This attack seems to be based largely on the reviewer’s misunderstanding and misinterpretation of some of the key facts in this matter and his ignorance of other such facts. I trust the following will set the record straight.

The class of 1966 graduated with 579 men. At least 550 of them served in Vietnam. Thirty were killed in action there, and more than 100 others were wounded. Of those who did not serve in the war, five were Allied cadets who could not serve in Vietnam. Ten others died or were disabled before having an opportunity to serve there. Of those from our class who could have served in Vietnam, therefore, 98 percent did so.

To lend additional perspective: about nine million Americans served in the military during the Vietnam era; fewer than three million of them served in the war zone.

Back to that assembly in the spring of 1966, when we were asked to select the locations for our first tours in the Army. Yes, 98 members of the class were accepted that night for initial assignments to Vietnam. That was, in fact, the maximum number that could be accepted that night. As the Superintendent of the Academy stated in his annual report covering this period, ”the graduating class of 579 desired Vietnam duty in such numbers that a limiting quota of 98 had to be established by the Department of the Army to insure that the class would be distributed properly throughout the Army.”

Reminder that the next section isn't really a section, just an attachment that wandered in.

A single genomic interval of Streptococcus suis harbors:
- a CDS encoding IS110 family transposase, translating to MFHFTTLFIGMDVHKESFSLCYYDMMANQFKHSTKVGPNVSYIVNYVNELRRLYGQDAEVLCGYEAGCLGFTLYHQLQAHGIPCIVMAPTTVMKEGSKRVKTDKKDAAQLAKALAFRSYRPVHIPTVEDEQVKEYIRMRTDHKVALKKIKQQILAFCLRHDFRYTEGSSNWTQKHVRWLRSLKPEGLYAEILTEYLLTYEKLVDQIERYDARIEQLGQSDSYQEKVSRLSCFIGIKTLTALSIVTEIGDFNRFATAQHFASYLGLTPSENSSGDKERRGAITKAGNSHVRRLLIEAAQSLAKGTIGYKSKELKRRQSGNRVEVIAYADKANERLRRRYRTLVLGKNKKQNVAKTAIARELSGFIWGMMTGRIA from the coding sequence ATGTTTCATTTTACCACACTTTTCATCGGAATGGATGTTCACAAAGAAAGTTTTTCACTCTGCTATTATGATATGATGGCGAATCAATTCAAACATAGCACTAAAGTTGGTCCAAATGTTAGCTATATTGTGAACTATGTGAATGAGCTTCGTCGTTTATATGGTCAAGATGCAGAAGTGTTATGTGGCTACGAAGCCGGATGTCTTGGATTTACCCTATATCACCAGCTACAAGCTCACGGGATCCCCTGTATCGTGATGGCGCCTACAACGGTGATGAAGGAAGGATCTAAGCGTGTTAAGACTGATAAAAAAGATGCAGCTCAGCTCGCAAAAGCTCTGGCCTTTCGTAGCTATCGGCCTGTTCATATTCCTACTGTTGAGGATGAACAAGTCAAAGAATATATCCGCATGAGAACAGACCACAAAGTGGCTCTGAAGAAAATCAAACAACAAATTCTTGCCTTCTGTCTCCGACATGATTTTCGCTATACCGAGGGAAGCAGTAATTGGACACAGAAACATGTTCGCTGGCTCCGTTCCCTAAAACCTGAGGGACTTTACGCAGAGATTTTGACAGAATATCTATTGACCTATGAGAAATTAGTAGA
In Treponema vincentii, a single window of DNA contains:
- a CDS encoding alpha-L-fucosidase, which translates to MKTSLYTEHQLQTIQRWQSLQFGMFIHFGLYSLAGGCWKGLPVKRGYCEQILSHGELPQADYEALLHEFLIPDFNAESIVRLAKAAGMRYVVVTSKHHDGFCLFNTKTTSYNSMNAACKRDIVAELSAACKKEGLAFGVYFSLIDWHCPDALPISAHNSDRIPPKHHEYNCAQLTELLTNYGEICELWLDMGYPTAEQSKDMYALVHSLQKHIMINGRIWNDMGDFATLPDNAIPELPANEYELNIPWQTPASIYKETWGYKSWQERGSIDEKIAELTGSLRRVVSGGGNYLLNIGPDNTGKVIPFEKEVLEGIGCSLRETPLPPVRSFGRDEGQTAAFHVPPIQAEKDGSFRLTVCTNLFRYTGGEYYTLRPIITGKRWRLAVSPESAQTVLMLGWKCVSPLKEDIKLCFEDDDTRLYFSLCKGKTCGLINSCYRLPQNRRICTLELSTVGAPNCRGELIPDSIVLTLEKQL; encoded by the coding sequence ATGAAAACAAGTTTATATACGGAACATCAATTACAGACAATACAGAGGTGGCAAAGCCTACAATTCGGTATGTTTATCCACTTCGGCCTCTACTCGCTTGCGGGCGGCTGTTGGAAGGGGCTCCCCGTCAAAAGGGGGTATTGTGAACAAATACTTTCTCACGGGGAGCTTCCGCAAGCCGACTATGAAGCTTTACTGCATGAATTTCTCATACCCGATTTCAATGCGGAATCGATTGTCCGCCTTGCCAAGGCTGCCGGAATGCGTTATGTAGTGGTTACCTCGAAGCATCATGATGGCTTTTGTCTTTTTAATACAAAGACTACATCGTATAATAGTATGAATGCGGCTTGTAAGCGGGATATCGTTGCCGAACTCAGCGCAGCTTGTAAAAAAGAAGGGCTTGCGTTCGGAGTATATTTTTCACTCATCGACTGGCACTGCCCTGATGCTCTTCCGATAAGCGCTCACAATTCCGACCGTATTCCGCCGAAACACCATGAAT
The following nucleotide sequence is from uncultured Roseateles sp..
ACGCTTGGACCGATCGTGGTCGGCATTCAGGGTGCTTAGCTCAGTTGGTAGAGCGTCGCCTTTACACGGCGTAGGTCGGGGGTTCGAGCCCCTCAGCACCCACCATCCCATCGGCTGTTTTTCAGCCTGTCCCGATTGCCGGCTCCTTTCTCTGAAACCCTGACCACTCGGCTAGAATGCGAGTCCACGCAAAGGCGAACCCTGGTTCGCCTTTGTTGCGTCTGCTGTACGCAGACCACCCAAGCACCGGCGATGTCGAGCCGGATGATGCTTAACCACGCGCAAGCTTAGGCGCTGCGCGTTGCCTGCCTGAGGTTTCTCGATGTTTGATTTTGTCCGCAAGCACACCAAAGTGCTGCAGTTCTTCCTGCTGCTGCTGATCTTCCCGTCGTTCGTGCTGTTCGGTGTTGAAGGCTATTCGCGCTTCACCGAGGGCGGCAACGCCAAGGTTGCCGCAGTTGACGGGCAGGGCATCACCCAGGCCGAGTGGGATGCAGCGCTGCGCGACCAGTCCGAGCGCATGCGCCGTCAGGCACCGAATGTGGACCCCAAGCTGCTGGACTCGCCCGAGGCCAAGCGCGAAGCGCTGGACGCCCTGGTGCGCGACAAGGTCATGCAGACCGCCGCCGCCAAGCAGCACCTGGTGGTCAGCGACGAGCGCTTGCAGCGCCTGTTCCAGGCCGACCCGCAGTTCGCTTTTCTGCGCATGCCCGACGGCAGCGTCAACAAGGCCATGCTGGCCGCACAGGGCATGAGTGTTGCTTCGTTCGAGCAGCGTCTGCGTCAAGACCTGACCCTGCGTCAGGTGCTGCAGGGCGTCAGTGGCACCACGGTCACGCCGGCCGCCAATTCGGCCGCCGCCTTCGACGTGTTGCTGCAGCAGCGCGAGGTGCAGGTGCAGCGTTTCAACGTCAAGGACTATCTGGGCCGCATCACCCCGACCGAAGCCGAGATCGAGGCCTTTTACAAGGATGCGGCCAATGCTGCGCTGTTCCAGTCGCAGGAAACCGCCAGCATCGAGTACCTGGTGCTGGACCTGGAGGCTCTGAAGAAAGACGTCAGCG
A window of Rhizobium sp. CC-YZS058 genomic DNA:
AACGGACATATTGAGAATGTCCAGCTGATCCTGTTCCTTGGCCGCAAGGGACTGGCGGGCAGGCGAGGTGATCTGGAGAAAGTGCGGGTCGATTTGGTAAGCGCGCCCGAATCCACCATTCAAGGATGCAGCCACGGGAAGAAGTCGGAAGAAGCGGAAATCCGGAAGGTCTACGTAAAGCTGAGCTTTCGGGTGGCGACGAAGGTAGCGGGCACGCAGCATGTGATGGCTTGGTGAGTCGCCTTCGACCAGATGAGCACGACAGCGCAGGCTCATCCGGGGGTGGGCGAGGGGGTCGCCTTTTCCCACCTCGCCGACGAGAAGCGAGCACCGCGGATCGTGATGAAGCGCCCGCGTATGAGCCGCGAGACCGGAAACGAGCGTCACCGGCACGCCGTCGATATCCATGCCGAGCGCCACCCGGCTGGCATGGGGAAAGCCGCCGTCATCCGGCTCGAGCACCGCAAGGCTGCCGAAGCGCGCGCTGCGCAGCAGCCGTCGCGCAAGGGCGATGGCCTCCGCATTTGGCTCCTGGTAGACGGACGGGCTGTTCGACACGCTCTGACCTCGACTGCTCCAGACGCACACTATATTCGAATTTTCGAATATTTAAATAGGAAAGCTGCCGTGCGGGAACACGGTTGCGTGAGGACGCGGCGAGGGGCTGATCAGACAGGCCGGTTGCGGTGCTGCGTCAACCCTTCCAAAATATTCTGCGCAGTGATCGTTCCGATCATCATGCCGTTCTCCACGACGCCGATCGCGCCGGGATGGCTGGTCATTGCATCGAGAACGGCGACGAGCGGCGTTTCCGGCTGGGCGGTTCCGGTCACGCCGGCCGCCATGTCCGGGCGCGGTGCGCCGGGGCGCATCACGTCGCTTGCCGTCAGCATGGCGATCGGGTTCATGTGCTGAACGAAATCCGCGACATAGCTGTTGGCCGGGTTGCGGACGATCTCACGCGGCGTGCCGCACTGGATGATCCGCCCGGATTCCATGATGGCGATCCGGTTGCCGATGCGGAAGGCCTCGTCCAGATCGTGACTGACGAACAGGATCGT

Even these particular 98 graduates could not be sent immediately into the war zone; to do so before they received some additional training and at least some seasoning in the ”real Army” would have foolishly escalated the risk to them and tragically escalated the risk to the men they would be assigned to lead. In addition, West Point graduates and other regular Army officers were required to complete ranger training before arrival for duty in Vietnam. Three weeks of parachute training was also required of those going immediately to airborne units.